The audio and transcript from last Friday’s CDC COCA Call on Neurologic Illness with Limb Weakness in Children have yet to be uploaded to the COCA site, but we do have a brief update on the ongoing investigation into recent reports of neurological illness and limb weakness which began around August 1st of this year (see Unexplained Paralysis Hospitalizes Children).
Almost two weeks ago the CDC released a HAN: Acute Neurologic Illness with Focal Limb Weakness of Unknown Etiology in Children, alerting doctors around the country to be aware of this trend, and providing information on reporting cases.
Although the CDC has only identified 17 cases from 12 states thus far, anecdotal reports from doctors around the country suggest the number of unusual presentations of limb weakness or paralysis to be much higher. It will take time for the CDC to fully investigate all of these cases.
As this increase in cases has been coincident with the recent outbreak of EV-D68 (see Enterovirus D-68 (HEV-D68) Update) and at least some of these paralysis cases have tested positive for this emerging enterovirus, investigators are looking at a possible link between the two, although the etiology of this syndrome has yet to be established.
The Centers for Disease Control and Prevention (CDC) is working closely with the Colorado Department of Public Health and Environment (CDPHE) and Children’s Hospital Colorado to investigate a cluster of pediatric patients hospitalized with acute neurologic illness of undetermined etiology characterized by focal limb weakness and abnormalities of the spinal cord gray matter on MRI.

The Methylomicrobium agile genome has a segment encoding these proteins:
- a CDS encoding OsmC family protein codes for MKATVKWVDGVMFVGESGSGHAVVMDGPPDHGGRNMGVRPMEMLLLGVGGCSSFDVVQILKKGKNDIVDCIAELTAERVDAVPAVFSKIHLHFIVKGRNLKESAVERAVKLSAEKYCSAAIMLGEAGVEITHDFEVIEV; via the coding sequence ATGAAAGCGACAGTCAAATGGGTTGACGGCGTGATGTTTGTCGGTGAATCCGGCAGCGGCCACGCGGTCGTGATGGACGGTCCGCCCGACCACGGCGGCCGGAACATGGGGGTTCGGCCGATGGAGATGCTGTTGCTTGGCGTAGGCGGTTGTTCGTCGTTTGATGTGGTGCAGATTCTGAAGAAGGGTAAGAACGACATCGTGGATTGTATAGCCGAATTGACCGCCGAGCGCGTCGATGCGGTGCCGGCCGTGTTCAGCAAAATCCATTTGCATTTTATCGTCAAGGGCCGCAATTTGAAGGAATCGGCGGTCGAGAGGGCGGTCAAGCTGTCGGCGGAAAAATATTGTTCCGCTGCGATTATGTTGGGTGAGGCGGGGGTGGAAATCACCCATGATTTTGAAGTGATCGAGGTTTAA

On September 26, CDC issued a request to all states to look for and report other similar neurologic illnesses. We are receiving reports and will update this website with new available data every Wednesday.
As of October 8, CDC has verified reports of 17 cases in 12 states that meet our case definition below. We are working with healthcare professionals and state and local officials to investigate all of these cases.
We are also in the process of verifying dozens of additional reports. These investigations take time and are in the early stages. Therefore, the number of cases will likely increase as we update these numbers weekly on Wednesday, but the increase will not necessarily reflect changes in occurrence of cases in real time.
Persons who meet the case definition should be reported to state and local health departments.
To be considered a case, a patient must meet ALL 4 of the following criteria:
- Patient ≤21 years of age,
- Acute onset of focal limb weakness,
- On or after August 1, 2014, AND
- An MRI showing a spinal cord lesion largely restricted to gray matter